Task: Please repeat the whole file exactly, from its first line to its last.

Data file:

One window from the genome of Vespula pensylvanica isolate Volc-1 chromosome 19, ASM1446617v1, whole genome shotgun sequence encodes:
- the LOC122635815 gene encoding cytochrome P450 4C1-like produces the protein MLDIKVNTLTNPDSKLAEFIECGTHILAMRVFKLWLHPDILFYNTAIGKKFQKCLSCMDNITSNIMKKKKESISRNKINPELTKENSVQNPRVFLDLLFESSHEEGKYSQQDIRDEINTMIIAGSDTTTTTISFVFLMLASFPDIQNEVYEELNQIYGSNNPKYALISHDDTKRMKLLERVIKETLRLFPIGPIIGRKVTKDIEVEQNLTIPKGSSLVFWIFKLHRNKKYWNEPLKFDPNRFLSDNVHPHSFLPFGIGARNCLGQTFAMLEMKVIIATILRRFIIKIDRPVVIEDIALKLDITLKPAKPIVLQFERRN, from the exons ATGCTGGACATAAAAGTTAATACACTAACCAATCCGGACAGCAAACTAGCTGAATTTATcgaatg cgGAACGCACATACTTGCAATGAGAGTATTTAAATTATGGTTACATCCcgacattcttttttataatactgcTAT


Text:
One window from the genome of Vespula pensylvanica isolate Volc-1 chromosome 19, ASM1446617v1, whole genome shotgun sequence encodes:
- the LOC122635815 gene encoding cytochrome P450 4C1-like produces the protein MLDIKVNTLTNPDSKLAEFIECGTHILAMRVFKLWLHPDILFYNTAIGKKFQKCLSCMDNITSNIMKKKKESISRNKINPELTKENSVQNPRVFLDLLFESSHEEGKYSQQDIRDEINTMIIAGSDTTTTTISFVFLMLASFPDIQNEVYEELNQIYGSNNPKYALISHDDTKRMKLLERVIKETLRLFPIGPIIGRKVTKDIEVEQNLTIPKGSSLVFWIFKLHRNKKYWNEPLKFDPNRFLSDNVHPHSFLPFGIGARNCLGQTFAMLEMKVIIATILRRFIIKIDRPVVIEDIALKLDITLKPAKPIVLQFERRN, from the exons ATGCTGGACATAAAAGTTAATACACTAACCAATCCGGACAGCAAACTAGCTGAATTTATcgaatg cgGAACGCACATACTTGCAATGAGAGTATTTAAATTATGGTTACATCCcgacattcttttttataatactgcTAT